The Necessary Extras
In addition to the daily chores you must undertake to keep your horse happy and healthy (see “The Daily Essentials”), your routine will also include less frequent—but no less important—tasks. These include providing him with ridden exercise, grooming him thoroughly, caring for his hooves and overall health, and maintaining your tack.
Exercising your horse regularly is crucial for his health and well-being. In addition to turning him out daily, providing him with ridden exercise is also important. During the colder months, try to ride him at least once a week. Use caution when conditions are icy—your horse’s safety should be your number-one priority. When riding during the warmer months, keep him hydrated with fresh water. Also, cool him down properly and rinse him off with lukewarm water and a sponge after each warm-weather riding session.
You will need to supplement your daily grooming routine with other occasional tasks, such as bathing, trimming, and clipping your horse.
To bathe your horse, gather a long hose attached to a spigot or several buckets of lukewarm water; shampoo; a large sponge; a curry comb or grooming mitt; a sweat scraper; a mane comb; and a couple of towels. In a bucket, dilute the shampoo with water and work it into the coat with your curry comb/grooming mitt. Then rinse him thoroughly and use the sweat scraper to remove excess water from his coat. Finally, use the towels to dry him off, and finish by combing out his mane.
Don’t bathe your horse too often or you risk drying out his coat and hooves.
If your horse must have a thinned and shortened mane for a sporting event, you will have to hand-pluck the hairs. This is uncomfortable for a horse, so do it after he has exercised on a warm day, when his pores are open. Never pull a big bunch of hairs at once; do just a little bit at a time to make the process less painful.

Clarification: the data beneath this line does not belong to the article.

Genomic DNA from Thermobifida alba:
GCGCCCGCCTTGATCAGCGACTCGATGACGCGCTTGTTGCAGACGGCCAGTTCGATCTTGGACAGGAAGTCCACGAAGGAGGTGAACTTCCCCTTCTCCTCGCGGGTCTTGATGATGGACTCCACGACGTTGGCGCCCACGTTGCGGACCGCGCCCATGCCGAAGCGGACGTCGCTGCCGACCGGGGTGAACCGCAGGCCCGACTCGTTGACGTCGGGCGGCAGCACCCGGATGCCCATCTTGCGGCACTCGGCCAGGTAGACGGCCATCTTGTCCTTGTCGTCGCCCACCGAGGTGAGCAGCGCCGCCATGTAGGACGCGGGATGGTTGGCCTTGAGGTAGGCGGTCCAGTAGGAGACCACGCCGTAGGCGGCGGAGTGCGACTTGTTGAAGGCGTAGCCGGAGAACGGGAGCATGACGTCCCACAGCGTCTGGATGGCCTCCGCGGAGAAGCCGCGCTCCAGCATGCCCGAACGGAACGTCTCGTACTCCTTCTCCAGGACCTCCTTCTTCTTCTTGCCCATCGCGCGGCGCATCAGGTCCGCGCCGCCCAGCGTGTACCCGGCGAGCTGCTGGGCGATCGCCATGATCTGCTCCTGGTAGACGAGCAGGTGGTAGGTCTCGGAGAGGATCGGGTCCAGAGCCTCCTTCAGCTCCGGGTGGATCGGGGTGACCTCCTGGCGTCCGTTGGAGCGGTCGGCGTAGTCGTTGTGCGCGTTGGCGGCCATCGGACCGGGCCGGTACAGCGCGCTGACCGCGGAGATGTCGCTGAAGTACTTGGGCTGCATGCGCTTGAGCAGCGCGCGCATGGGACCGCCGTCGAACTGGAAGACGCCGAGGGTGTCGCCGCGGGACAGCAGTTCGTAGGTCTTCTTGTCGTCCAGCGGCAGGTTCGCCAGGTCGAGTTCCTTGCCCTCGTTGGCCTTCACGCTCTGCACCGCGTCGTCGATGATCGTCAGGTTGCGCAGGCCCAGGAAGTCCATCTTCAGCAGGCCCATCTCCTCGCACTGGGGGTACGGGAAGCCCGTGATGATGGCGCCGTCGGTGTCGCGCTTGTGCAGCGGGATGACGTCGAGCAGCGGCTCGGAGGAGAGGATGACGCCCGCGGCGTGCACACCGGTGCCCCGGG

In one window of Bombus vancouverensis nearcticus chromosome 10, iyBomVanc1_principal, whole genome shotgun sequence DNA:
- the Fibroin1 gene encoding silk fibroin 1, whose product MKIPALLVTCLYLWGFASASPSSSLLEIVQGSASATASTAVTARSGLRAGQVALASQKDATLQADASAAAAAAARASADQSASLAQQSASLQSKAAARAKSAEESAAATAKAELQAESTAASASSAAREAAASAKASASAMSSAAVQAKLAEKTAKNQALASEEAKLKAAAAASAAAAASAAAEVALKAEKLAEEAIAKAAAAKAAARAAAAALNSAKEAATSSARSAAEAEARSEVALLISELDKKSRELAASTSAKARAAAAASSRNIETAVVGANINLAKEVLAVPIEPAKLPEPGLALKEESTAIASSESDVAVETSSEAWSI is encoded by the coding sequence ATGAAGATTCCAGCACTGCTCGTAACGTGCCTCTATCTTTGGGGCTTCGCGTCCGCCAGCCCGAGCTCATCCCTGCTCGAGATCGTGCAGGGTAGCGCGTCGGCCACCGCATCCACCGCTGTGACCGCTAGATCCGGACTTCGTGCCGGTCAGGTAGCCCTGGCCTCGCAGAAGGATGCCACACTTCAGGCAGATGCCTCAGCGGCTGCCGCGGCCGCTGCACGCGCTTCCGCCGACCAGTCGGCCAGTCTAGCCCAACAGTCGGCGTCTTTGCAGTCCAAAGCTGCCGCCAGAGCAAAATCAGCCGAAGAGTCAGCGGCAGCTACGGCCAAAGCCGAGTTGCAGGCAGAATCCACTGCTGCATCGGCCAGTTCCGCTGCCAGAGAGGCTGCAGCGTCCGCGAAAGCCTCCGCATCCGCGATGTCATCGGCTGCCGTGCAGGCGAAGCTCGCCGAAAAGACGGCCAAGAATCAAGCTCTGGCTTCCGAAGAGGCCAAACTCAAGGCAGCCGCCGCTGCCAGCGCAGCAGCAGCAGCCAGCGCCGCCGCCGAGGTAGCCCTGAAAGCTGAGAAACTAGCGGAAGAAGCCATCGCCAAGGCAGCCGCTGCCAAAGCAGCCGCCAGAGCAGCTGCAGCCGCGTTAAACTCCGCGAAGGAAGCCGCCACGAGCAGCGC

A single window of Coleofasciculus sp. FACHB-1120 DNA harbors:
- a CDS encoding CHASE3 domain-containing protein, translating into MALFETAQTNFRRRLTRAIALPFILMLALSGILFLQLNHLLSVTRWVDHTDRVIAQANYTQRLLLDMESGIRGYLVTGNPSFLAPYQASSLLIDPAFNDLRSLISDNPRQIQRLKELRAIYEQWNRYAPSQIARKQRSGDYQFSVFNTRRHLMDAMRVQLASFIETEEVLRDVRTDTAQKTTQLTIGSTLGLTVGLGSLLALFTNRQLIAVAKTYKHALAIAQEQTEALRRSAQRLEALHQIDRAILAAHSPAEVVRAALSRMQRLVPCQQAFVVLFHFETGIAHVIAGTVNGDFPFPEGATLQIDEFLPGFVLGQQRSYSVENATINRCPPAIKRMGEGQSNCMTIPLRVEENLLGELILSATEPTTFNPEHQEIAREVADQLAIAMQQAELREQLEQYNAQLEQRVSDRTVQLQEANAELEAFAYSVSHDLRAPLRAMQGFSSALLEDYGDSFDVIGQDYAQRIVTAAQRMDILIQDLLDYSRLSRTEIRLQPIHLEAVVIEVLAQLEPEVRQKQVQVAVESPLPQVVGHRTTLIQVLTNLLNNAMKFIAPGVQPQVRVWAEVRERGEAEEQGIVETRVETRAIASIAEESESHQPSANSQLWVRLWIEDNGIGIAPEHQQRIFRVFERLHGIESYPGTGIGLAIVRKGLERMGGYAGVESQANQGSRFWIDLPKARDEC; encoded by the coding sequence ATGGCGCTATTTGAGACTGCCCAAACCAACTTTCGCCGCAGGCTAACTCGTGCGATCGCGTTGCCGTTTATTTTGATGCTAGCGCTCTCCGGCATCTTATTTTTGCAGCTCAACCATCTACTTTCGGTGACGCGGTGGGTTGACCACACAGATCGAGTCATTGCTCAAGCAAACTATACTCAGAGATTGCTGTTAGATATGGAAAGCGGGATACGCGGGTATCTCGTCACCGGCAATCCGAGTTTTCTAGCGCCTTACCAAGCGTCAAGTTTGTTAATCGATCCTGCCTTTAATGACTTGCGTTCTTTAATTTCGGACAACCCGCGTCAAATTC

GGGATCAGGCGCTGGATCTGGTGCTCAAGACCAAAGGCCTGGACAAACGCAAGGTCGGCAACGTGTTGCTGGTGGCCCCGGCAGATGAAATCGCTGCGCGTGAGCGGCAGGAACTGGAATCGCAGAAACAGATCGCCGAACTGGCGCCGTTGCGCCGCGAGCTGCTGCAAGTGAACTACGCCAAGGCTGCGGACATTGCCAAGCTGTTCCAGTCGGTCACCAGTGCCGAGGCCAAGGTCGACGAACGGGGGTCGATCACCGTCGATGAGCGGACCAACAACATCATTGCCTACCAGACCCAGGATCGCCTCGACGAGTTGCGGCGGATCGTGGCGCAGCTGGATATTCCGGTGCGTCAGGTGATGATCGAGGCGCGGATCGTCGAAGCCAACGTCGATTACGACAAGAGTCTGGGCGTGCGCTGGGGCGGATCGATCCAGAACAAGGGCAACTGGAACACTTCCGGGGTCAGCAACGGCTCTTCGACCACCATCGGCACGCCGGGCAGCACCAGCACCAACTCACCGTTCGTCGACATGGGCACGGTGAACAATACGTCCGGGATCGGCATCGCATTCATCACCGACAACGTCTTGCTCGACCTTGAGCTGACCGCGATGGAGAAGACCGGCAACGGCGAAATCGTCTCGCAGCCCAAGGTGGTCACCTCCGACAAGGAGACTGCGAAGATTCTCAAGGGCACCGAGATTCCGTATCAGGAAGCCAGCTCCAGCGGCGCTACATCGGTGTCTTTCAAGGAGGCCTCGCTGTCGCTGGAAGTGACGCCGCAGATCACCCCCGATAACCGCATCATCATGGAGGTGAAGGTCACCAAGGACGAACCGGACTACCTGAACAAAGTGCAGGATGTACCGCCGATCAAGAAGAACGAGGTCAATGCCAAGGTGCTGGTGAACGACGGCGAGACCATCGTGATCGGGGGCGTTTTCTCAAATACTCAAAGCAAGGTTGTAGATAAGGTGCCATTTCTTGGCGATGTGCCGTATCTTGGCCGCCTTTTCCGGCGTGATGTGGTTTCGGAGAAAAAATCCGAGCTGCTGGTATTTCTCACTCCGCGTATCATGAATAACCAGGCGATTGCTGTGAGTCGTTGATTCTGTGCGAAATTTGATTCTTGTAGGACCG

When the weather begins to get colder, horses grow a long and fuzzy winter coat to keep them warm. However, if you exercise your horse and he works up a sweat, his thick coat will take a while to dry and he may consequently catch a chill. To prevent this, you can clip either the entire coat or targeted areas using heavy-duty electric clippers.
Annual dental care is a must for your horse. A horse’s teeth never stop growing, and because of the way they come together when he chews, they develop sharp edges that can become painful. A veterinarian or certified equine dental technician can “float” the teeth, or smooth the rough edges away.
In additional to dental care, schedule your horse with your veterinarian for regular physical checkups. She will also administer his annual vaccinations, issue any necessary health certificates, and make emergency calls should the need arise.
A horse’s hooves grow constantly throughout his lifetime, which means that you’ll need to employ the services of a farrier, or blacksmith. She will trim and balance his hooves and shoe him every four to six weeks. Regular hoof care performed by a qualified farrier will keep your horse’s hooves from growing too long or wearing unevenly.
Cleaning your tack, or saddlery, will keep it looking good, increase its life span, and make your horse more comfortable when being ridden. Wipe it with a damp cloth after a ride, and give it a more thorough weekly cleaning. Store tack in a cool, dry place to prevent it from cracking.